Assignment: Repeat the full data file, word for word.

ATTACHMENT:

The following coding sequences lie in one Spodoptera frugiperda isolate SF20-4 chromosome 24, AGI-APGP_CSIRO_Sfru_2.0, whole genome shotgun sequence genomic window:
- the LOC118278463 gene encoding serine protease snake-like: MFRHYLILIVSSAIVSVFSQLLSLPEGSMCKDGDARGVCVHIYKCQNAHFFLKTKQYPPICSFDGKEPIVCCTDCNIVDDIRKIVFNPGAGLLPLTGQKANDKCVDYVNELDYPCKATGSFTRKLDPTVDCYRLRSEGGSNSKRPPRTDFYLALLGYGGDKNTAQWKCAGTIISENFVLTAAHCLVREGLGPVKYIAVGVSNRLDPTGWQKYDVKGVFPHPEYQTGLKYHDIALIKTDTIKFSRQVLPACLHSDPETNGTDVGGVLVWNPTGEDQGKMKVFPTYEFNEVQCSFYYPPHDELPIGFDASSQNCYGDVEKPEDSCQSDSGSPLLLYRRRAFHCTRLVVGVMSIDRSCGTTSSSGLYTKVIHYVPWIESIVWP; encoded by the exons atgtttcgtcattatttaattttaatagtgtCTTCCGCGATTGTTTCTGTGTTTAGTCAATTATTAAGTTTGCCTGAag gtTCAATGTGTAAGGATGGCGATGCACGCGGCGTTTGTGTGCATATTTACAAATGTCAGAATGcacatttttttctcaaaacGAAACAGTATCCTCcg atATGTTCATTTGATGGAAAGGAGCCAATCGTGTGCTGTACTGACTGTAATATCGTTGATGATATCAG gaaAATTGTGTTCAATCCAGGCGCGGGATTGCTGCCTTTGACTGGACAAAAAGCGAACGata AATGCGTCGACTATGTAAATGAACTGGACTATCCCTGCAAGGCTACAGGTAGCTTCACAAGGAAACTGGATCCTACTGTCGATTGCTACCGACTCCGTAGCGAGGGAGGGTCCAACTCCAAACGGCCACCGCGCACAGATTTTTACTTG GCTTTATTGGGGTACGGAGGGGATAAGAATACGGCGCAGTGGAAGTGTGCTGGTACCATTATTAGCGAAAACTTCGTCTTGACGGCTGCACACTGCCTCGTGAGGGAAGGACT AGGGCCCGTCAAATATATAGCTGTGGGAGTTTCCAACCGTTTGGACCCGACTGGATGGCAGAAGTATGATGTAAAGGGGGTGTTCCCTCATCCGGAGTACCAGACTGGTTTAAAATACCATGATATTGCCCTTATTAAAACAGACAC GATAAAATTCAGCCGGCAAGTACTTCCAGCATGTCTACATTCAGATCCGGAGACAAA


The following coding sequences lie in one Spodoptera frugiperda isolate SF20-4 chromosome 24, AGI-APGP_CSIRO_Sfru_2.0, whole genome shotgun sequence genomic window:
- the LOC118278463 gene encoding serine protease snake-like: MFRHYLILIVSSAIVSVFSQLLSLPEGSMCKDGDARGVCVHIYKCQNAHFFLKTKQYPPICSFDGKEPIVCCTDCNIVDDIRKIVFNPGAGLLPLTGQKANDKCVDYVNELDYPCKATGSFTRKLDPTVDCYRLRSEGGSNSKRPPRTDFYLALLGYGGDKNTAQWKCAGTIISENFVLTAAHCLVREGLGPVKYIAVGVSNRLDPTGWQKYDVKGVFPHPEYQTGLKYHDIALIKTDTIKFSRQVLPACLHSDPETNGTDVGGVLVWNPTGEDQGKMKVFPTYEFNEVQCSFYYPPHDELPIGFDASSQNCYGDVEKPEDSCQSDSGSPLLLYRRRAFHCTRLVVGVMSIDRSCGTTSSSGLYTKVIHYVPWIESIVWP; encoded by the exons atgtttcgtcattatttaattttaatagtgtCTTCCGCGATTGTTTCTGTGTTTAGTCAATTATTAAGTTTGCCTGAag gtTCAATGTGTAAGGATGGCGATGCACGCGGCGTTTGTGTGCATATTTACAAATGTCAGAATGcacatttttttctcaaaacGAAACAGTATCCTCcg atATGTTCATTTGATGGAAAGGAGCCAATCGTGTGCTGTACTGACTGTAATATCGTTGATGATATCAG gaaAATTGTGTTCAATCCAGGCGCGGGATTGCTGCCTTTGACTGGACAAAAAGCGAACGata AATGCGTCGACTATGTAAATGAACTGGACTATCCCTGCAAGGCTACAGGTAGCTTCACAAGGAAACTGGATCCTACTGTCGATTGCTACCGACTCCGTAGCGAGGGAGGGTCCAACTCCAAACGGCCACCGCGCACAGATTTTTACTTG GCTTTATTGGGGTACGGAGGGGATAAGAATACGGCGCAGTGGAAGTGTGCTGGTACCATTATTAGCGAAAACTTCGTCTTGACGGCTGCACACTGCCTCGTGAGGGAAGGACT AGGGCCCGTCAAATATATAGCTGTGGGAGTTTCCAACCGTTTGGACCCGACTGGATGGCAGAAGTATGATGTAAAGGGGGTGTTCCCTCATCCGGAGTACCAGACTGGTTTAAAATACCATGATATTGCCCTTATTAAAACAGACAC GATAAAATTCAGCCGGCAAGTACTTCCAGCATGTCTACATTCAGATCCGGAGACAAA